President’s Office directed to disclose ousted PM’s assets and liabilities



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Asoka Obeysekere addressing the media. Sankhitha Gunaratne, RTI Manager, TISL (left) and Priyadarshini Paulraj, RTI Project Officer, TISL (right) pic by Kamal Bogoda


By Shamindra Ferdinando


The Right to Information Commission has directed Presidential Secretariat to disclose assets and liabilities of ousted Prime Minister Ranil Wickremesinghe in 2015 and 2016.


 Asoka Obeyesekere, Executive Director, Transparency International Sri Lanka, yesterday, revealed the circumstances under which his organization had received a favourable ruling from the RTI Commission.


 Addressing the media at the Hotel Nippon, Obeyesekere said that the TISL had sought the intervention of the RTI Commission on Feb 3, 2017 as both the Presidential Secretariat and the PM’s Office had turned down TISL requests.


 Sankhitha Gunaratne, RTI Manager, TISL and Priyadarshini Paulraj, RTI Project Officer, TISL explained the pivotal importance of making people’s representatives disclose their assets. TISL spokespersons said that the Presidential Secretariat and the PM’s Office had rejected their requests twice.


The TISL emphasized that the RTI Commission had ruled that the person holding the Office of the President couldn’t be asked to disclose his or her assets. TISL spokespersons said so when The Island asked why Wickremesinghe was singled out. The Island sought an explanation as to why TISL failed to seek disclosure of President Sirisena’s assets.


 Obeyesekere said that the TISL requested for President’s Sirisena’s asset declaration. At the onset of the briefing, the TISL said that assets and liabilities declaration of the Prime Minister was kept with the Presidential Secretariat.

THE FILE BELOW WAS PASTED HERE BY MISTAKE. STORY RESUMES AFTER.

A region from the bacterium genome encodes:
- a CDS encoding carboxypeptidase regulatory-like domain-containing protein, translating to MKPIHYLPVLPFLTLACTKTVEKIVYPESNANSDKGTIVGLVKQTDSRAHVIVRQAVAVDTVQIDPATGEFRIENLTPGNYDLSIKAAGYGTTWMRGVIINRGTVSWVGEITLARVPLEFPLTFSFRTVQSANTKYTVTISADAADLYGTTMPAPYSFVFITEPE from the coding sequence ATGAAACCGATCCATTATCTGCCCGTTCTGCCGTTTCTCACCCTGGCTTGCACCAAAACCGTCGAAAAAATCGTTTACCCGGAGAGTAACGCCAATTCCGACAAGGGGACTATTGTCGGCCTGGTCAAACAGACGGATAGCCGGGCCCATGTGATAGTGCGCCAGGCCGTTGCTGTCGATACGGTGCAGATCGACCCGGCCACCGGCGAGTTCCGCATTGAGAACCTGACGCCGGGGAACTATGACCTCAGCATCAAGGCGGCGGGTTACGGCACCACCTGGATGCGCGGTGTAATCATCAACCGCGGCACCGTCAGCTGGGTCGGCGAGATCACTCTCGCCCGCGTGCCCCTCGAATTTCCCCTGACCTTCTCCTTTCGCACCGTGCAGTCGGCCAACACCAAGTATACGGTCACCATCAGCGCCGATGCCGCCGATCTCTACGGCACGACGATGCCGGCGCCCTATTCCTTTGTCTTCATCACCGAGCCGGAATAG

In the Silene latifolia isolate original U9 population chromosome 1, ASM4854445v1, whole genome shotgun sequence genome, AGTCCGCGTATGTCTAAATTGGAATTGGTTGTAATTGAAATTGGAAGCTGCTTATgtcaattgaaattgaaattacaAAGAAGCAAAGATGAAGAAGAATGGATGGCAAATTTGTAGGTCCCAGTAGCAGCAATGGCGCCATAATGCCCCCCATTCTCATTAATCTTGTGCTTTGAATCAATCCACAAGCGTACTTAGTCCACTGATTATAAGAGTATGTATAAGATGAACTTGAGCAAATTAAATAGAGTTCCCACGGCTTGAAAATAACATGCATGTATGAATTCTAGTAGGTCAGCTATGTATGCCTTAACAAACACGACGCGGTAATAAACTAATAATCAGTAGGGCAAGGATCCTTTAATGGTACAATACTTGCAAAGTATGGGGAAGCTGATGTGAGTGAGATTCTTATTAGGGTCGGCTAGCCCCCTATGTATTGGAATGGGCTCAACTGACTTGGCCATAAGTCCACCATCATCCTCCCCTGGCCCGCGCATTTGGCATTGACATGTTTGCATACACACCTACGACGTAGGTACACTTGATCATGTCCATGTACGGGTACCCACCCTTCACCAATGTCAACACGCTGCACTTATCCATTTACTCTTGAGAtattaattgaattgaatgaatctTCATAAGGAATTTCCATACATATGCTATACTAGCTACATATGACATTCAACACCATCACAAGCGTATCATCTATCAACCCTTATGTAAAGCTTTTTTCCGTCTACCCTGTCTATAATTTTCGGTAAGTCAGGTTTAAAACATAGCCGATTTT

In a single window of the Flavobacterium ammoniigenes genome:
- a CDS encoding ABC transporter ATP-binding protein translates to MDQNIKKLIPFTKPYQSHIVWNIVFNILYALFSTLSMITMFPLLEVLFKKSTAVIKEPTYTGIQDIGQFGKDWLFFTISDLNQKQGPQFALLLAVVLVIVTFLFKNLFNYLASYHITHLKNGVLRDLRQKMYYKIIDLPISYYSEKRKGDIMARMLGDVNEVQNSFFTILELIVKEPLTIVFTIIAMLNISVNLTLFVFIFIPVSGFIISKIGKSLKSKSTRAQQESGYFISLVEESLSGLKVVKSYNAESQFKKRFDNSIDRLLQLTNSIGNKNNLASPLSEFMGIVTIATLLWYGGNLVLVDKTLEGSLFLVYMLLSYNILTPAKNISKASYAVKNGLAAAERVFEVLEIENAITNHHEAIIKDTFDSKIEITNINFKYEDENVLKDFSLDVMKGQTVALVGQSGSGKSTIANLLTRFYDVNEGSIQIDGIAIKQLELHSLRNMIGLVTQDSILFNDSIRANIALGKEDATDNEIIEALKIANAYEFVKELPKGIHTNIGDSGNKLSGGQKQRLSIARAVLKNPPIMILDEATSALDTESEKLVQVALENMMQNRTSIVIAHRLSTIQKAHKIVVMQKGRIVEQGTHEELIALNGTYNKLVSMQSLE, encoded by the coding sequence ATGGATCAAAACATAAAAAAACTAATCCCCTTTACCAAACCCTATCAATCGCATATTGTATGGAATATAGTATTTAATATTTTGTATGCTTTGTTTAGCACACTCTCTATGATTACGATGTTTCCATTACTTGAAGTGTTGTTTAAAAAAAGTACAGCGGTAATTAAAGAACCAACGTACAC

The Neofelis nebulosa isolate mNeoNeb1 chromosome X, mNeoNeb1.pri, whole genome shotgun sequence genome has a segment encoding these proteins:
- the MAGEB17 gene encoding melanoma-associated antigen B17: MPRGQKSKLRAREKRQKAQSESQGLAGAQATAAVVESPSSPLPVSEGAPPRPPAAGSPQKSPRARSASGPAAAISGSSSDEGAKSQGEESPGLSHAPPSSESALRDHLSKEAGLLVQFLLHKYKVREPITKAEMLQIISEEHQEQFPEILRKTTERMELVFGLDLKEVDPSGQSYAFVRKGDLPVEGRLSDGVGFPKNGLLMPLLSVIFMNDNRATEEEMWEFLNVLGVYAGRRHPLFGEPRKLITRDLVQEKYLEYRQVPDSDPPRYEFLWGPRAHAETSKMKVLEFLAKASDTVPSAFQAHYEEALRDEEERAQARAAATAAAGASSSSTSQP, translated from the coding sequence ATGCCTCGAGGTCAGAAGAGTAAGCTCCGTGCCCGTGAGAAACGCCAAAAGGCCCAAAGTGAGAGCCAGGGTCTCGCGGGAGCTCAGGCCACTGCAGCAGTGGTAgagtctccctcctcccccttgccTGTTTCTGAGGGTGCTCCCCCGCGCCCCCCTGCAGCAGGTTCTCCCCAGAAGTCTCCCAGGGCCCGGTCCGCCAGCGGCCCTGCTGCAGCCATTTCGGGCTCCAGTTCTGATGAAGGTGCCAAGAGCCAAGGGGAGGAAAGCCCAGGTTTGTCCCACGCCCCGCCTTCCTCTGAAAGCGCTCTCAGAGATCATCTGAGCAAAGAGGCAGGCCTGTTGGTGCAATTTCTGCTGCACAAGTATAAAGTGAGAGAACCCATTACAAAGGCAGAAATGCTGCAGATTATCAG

Asked by The Island whether treasury bond scams involving the Central Bank and the disgraced primary dealer Perpetual Treasuries perpetrated in 2015 and 2015 influenced the TISL to go after the Prime Minister, Gunaratne stressed it was not so. The TISL felt both President and the Prime Minister would positively respond to the TISL request as they threw their weight behind high profile project to enact RTI law.


 The TISL acknowledged that the Presidential Secretariat had the right to appeal against the RTI Commission ruling. Obeyesekere said that such a challenge would certainly undermine President Maithripala Sirisena often repeated commitment to transparency, accountability and the public’s right to access asset declarations.


In responding to another The Island query as regards the failure to secure declaration of assets and liabilities of the President, Obyesekere acknowledged the lacuna in existing law and the need to take remedial measures as recommended by the RTI Commission.


 Obeysekere explained that thanks to the RTI Law, the public could now seek information hitherto deprived to them in terms of 1975 Asset and Liabilities Law amended in 1988.


 The TISL alleged that in spite of publicly supporting much publicized RTI initiative, both President and PM resisted them being scrutinized.


 Pointing out that NGOs received massive funding from overseas sources, including governments, The Island sought an explanation as to how foreign funding made available to political parties and connected elements could be investigated in terms of the RTI Law. The US funding amounting to USD 585 mn for political projects in Nigeria, Myanmar and Sri Lanka in 2014-2015 period was raised with the TISL, one of the local recipients of foreign funds.


 Obeysekere, while reiterating TISL’s commitment to transparency and its periodic disclosure of assets, said that political funding at every level needed to be monitored and examined. He pointed out the need to ensure tracking of support provided by way of television commercials, printing and other related services.


 
 
 
 
 
 
 
 
 
 
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